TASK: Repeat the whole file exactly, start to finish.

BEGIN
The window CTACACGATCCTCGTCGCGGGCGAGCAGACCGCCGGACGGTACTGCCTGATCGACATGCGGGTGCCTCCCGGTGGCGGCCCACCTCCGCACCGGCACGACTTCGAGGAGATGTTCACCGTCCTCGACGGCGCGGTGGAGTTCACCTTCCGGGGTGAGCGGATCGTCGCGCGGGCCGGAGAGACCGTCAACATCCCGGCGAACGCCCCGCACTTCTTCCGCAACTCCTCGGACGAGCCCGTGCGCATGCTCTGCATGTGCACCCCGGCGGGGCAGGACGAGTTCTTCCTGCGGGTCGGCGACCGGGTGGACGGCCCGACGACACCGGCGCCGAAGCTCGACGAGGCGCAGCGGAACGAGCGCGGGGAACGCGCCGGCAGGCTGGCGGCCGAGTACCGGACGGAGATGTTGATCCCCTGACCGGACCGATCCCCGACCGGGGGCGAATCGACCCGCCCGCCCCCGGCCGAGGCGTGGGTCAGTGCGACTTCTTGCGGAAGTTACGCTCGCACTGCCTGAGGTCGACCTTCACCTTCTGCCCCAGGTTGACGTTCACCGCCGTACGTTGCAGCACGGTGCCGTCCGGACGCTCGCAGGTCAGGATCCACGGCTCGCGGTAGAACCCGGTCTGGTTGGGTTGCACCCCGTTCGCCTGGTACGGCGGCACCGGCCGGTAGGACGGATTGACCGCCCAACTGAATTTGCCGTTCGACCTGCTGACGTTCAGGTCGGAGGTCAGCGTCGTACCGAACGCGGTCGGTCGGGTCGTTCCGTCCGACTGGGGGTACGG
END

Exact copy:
The window CTACACGATCCTCGTCGCGGGCGAGCAGACCGCCGGACGGTACTGCCTGATCGACATGCGGGTGCCTCCCGGTGGCGGCCCACCTCCGCACCGGCACGACTTCGAGGAGATGTTCACCGTCCTCGACGGCGCGGTGGAGTTCACCTTCCGGGGTGAGCGGATCGTCGCGCGGGCCGGAGAGACCGTCAACATCCCGGCGAACGCCCCGCACTTCTTCCGCAACTCCTCGGACGAGCCCGTGCGCATGCTCTGCATGTGCACCCCGGCGGGGCAGGACGAGTTCTTCCTGCGGGTCGGCGACCGGGTGGACGGCCCGACGACACCGGCGCCGAAGCTCGACGAGGCGCAGCGGAACGAGCGCGGGGAACGCGCCGGCAGGCTGGCGGCCGAGTACCGGACGGAGATGTTGATCCCCTGACCGGACCGATCCCCGACCGGGGGCGAATCGACCCGCCCGCCCCCGGCCGAGGCGTGGGTCAGTGCGACTTCTTGCGGAAGTTACGCTCGCACTGCCTGAGGTCGACCTTCACCTTCTGCCCCAGGTTGACGTTCACCGCCGTACGTTGCAGCACGGTGCCGTCCGGACGCTCGCAGGTCAGGATCCACGGCTCGCGGTAGAACCCGGTCTGGTTGGGTTGCACCCCGTTCGCCTGGTACGGCGGCACCGGCCGGTAGGACGGATTGACCGCCCAACTGAATTTGCCGTTCGACCTGCTGACGTTCAGGTCGGAGGTCAGCGTCGTACCGAACGCGGTCGGTCGGGTCGTTCCGTCCGACTGGGGGTACGG